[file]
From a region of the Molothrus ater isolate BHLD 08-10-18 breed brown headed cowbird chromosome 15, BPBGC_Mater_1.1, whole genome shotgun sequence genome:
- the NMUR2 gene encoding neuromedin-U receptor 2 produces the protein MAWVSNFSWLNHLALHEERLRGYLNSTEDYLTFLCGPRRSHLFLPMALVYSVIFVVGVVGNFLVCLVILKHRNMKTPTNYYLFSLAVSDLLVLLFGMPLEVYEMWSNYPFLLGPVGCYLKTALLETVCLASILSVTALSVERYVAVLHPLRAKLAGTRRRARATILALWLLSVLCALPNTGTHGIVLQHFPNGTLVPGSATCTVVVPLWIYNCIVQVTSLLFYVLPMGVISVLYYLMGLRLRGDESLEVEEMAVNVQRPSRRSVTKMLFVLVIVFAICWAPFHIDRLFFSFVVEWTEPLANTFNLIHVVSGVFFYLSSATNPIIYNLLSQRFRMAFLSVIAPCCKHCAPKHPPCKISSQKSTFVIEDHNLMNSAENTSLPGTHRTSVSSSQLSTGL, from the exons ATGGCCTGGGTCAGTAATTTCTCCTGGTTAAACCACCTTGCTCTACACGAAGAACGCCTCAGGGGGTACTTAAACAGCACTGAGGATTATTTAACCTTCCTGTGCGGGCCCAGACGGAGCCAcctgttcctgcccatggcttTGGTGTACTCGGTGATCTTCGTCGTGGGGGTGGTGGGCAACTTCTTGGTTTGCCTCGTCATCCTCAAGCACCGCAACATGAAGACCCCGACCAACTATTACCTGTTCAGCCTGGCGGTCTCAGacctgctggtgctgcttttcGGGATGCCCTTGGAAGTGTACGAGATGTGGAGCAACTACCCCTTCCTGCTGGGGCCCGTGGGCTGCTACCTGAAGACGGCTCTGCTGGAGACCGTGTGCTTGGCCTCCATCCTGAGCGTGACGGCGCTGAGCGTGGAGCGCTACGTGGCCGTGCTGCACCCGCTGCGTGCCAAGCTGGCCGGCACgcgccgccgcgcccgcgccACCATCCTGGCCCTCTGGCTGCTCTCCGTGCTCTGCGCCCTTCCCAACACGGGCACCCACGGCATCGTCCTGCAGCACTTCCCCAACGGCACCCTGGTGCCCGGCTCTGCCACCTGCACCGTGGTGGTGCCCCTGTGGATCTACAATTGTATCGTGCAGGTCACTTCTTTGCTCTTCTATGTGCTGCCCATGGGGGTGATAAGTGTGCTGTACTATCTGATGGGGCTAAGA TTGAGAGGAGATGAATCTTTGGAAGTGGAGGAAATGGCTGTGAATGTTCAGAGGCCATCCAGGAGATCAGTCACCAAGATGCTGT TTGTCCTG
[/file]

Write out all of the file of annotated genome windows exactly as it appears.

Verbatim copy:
From a region of the Molothrus ater isolate BHLD 08-10-18 breed brown headed cowbird chromosome 15, BPBGC_Mater_1.1, whole genome shotgun sequence genome:
- the NMUR2 gene encoding neuromedin-U receptor 2 produces the protein MAWVSNFSWLNHLALHEERLRGYLNSTEDYLTFLCGPRRSHLFLPMALVYSVIFVVGVVGNFLVCLVILKHRNMKTPTNYYLFSLAVSDLLVLLFGMPLEVYEMWSNYPFLLGPVGCYLKTALLETVCLASILSVTALSVERYVAVLHPLRAKLAGTRRRARATILALWLLSVLCALPNTGTHGIVLQHFPNGTLVPGSATCTVVVPLWIYNCIVQVTSLLFYVLPMGVISVLYYLMGLRLRGDESLEVEEMAVNVQRPSRRSVTKMLFVLVIVFAICWAPFHIDRLFFSFVVEWTEPLANTFNLIHVVSGVFFYLSSATNPIIYNLLSQRFRMAFLSVIAPCCKHCAPKHPPCKISSQKSTFVIEDHNLMNSAENTSLPGTHRTSVSSSQLSTGL, from the exons ATGGCCTGGGTCAGTAATTTCTCCTGGTTAAACCACCTTGCTCTACACGAAGAACGCCTCAGGGGGTACTTAAACAGCACTGAGGATTATTTAACCTTCCTGTGCGGGCCCAGACGGAGCCAcctgttcctgcccatggcttTGGTGTACTCGGTGATCTTCGTCGTGGGGGTGGTGGGCAACTTCTTGGTTTGCCTCGTCATCCTCAAGCACCGCAACATGAAGACCCCGACCAACTATTACCTGTTCAGCCTGGCGGTCTCAGacctgctggtgctgcttttcGGGATGCCCTTGGAAGTGTACGAGATGTGGAGCAACTACCCCTTCCTGCTGGGGCCCGTGGGCTGCTACCTGAAGACGGCTCTGCTGGAGACCGTGTGCTTGGCCTCCATCCTGAGCGTGACGGCGCTGAGCGTGGAGCGCTACGTGGCCGTGCTGCACCCGCTGCGTGCCAAGCTGGCCGGCACgcgccgccgcgcccgcgccACCATCCTGGCCCTCTGGCTGCTCTCCGTGCTCTGCGCCCTTCCCAACACGGGCACCCACGGCATCGTCCTGCAGCACTTCCCCAACGGCACCCTGGTGCCCGGCTCTGCCACCTGCACCGTGGTGGTGCCCCTGTGGATCTACAATTGTATCGTGCAGGTCACTTCTTTGCTCTTCTATGTGCTGCCCATGGGGGTGATAAGTGTGCTGTACTATCTGATGGGGCTAAGA TTGAGAGGAGATGAATCTTTGGAAGTGGAGGAAATGGCTGTGAATGTTCAGAGGCCATCCAGGAGATCAGTCACCAAGATGCTGT TTGTCCTG